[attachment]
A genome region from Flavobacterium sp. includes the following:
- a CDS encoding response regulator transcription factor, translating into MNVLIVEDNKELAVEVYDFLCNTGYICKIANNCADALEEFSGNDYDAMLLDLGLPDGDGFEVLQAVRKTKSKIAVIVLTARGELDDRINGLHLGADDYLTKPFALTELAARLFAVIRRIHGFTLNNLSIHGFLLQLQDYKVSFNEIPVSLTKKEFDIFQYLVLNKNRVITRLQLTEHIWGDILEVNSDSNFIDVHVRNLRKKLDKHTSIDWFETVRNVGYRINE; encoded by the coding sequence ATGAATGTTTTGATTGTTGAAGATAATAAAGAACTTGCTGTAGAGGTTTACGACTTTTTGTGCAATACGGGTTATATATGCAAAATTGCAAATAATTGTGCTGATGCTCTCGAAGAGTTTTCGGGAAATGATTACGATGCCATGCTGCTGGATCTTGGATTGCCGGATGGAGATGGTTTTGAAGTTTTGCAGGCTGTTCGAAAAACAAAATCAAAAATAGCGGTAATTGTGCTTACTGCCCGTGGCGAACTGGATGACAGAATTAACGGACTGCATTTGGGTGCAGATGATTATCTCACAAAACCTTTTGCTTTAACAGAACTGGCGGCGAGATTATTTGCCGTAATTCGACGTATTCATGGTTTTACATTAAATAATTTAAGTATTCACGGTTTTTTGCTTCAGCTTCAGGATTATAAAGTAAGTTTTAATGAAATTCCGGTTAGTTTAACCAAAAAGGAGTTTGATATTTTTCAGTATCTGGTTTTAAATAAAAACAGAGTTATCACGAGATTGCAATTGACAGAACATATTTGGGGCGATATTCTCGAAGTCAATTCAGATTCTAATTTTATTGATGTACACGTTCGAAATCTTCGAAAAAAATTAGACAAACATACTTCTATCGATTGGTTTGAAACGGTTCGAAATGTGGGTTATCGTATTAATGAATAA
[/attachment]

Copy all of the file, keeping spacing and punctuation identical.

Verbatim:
A genome region from Flavobacterium sp. includes the following:
- a CDS encoding response regulator transcription factor, translating into MNVLIVEDNKELAVEVYDFLCNTGYICKIANNCADALEEFSGNDYDAMLLDLGLPDGDGFEVLQAVRKTKSKIAVIVLTARGELDDRINGLHLGADDYLTKPFALTELAARLFAVIRRIHGFTLNNLSIHGFLLQLQDYKVSFNEIPVSLTKKEFDIFQYLVLNKNRVITRLQLTEHIWGDILEVNSDSNFIDVHVRNLRKKLDKHTSIDWFETVRNVGYRINE; encoded by the coding sequence ATGAATGTTTTGATTGTTGAAGATAATAAAGAACTTGCTGTAGAGGTTTACGACTTTTTGTGCAATACGGGTTATATATGCAAAATTGCAAATAATTGTGCTGATGCTCTCGAAGAGTTTTCGGGAAATGATTACGATGCCATGCTGCTGGATCTTGGATTGCCGGATGGAGATGGTTTTGAAGTTTTGCAGGCTGTTCGAAAAACAAAATCAAAAATAGCGGTAATTGTGCTTACTGCCCGTGGCGAACTGGATGACAGAATTAACGGACTGCATTTGGGTGCAGATGATTATCTCACAAAACCTTTTGCTTTAACAGAACTGGCGGCGAGATTATTTGCCGTAATTCGACGTATTCATGGTTTTACATTAAATAATTTAAGTATTCACGGTTTTTTGCTTCAGCTTCAGGATTATAAAGTAAGTTTTAATGAAATTCCGGTTAGTTTAACCAAAAAGGAGTTTGATATTTTTCAGTATCTGGTTTTAAATAAAAACAGAGTTATCACGAGATTGCAATTGACAGAACATATTTGGGGCGATATTCTCGAAGTCAATTCAGATTCTAATTTTATTGATGTACACGTTCGAAATCTTCGAAAAAAATTAGACAAACATACTTCTATCGATTGGTTTGAAACGGTTCGAAATGTGGGTTATCGTATTAATGAATAA